A stack of brand-new Farragut-class destroyers of Destroyer Squadron Twenty (DesRon20) executing a turn on a bright summer day. Leading the column is USS Farragut (DD-348), followed by USS Dewey (DD-349), USS Hull (DD-350), USS MacDonough (DD-351), USS Worden (DD-352), and USS Aylwin (DD-355) during an exhibition for Movietone News, off San Diego on 14 September 1936.
Courtesy of Commander Robert L. Ghormley Jr., Washington DC, 1969. U.S. Naval History and Heritage Command Photograph. Catalog #: NH 67297
DesRon20 Steam through a smokescreen laid by planes of Patrol Squadrons Seven, Nine and Eleven, during an exhibition staged for Movietone News off San Diego, California, 14 September 1936. The ships are, from bottom to top: Farragut (DD-348), Dewey (DD-349), Hull (DD-350), Macdonough (DD-351), Worden (DD-352), Dale (DD-353), Monaghan (DD-354) and Aylwin (DD-355). Courtesy of Commander Robert L. Ghormley, Jr., USN, 1969. NH 67293
Patrol planes fly over DesRon20 destroyers, during an exhibition staged for Movietone News off San Diego, California, 14 September 1936. Planes include one PBY-1 of Patrol Squadron 11 (upper right), flying in formation with four P2Ys of Patrol Squadron 7. In the distance are four PM-1s of Patrol Squadron 9. Ships are steaming in line abreast, shortly after passing through a smokescreen. The three nearest the camera are (from right to left): Dewey (DD-349), Hull (DD-350) and Macdonough (DD-351). Courtesy of Commander Robert L. Ghormley, Jr., USN, 1969. NH 67286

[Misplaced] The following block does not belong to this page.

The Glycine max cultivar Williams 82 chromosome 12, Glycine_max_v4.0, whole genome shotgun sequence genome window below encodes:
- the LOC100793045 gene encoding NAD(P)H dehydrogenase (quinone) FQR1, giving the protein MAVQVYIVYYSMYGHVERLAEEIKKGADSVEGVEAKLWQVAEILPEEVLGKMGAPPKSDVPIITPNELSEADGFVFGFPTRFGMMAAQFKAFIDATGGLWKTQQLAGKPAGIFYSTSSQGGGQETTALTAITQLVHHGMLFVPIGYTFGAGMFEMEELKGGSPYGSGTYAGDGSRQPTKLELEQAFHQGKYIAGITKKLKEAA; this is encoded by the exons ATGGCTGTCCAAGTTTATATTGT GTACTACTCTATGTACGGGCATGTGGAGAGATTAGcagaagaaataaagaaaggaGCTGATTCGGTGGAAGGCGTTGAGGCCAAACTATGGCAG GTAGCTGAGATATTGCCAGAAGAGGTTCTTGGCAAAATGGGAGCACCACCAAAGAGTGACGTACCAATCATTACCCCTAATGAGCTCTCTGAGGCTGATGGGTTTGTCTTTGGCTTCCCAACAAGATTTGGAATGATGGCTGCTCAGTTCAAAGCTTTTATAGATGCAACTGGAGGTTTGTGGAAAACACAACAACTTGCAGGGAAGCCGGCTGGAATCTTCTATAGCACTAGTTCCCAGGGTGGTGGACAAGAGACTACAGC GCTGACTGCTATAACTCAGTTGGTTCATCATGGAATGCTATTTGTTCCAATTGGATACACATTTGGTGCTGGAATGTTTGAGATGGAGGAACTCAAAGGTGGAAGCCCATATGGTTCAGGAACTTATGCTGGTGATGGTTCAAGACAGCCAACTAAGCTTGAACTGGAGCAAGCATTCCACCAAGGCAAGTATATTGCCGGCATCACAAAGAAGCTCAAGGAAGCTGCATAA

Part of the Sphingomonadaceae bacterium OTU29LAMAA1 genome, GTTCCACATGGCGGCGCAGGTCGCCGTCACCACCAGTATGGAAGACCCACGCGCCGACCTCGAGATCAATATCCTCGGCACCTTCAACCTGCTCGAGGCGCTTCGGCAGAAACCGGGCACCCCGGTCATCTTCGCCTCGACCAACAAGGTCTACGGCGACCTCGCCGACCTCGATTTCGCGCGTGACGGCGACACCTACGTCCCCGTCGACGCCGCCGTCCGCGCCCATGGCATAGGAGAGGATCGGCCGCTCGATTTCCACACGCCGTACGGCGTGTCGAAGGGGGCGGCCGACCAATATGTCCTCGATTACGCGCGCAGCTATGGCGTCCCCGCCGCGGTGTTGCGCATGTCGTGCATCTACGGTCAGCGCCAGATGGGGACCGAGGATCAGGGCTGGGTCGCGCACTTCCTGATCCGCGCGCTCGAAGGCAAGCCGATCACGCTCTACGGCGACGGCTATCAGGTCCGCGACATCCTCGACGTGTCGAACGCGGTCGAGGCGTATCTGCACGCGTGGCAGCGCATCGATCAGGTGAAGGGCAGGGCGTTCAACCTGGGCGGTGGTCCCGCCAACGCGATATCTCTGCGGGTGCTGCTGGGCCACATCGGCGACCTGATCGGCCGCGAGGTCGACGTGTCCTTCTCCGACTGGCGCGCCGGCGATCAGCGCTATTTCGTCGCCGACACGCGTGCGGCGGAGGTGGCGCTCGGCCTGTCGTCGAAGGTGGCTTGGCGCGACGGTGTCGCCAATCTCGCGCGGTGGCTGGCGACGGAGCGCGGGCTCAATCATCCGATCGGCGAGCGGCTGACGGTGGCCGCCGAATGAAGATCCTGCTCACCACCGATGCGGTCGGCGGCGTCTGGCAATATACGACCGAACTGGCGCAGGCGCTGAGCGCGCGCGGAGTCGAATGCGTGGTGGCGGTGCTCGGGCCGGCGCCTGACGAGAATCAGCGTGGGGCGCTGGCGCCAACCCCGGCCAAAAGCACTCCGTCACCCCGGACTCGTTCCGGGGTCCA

Destroyers on Maneuvers with planes overhead. Ships from the left are USS Monaghan (DD-354), USS Dale (DD-353), USS Worden (DD-352), and USS Macdonough. Note signal flags repeated throughout the squadron. NH 60270.
Within three years, these ships would be clearing for war during tense neutrality, and within another two would be involved in some of the heaviest naval combat ever seen.
Commissioned within a 12-month period from June 1934 to June 1935, the eight new-fangled 1,365-ton Farraguts were twin pipers, ending the long Navy tradition of four-pipe tin cans the service had for about 20 years. Mounting five 5″/38s and eight torpedo tubes, they had all the offensive power of the later Fletcher-class in a much smaller hull. The class earned an impressive 93 battle stars– Farragut and Dale received 14 stars each– for their World War II service, an average of 11.625 per hull.
Remarkably, none were lost in combat although three– Hull, Monaghan, and Worden— were all lost to more traditional enemies: typhoons and uncharted rocks.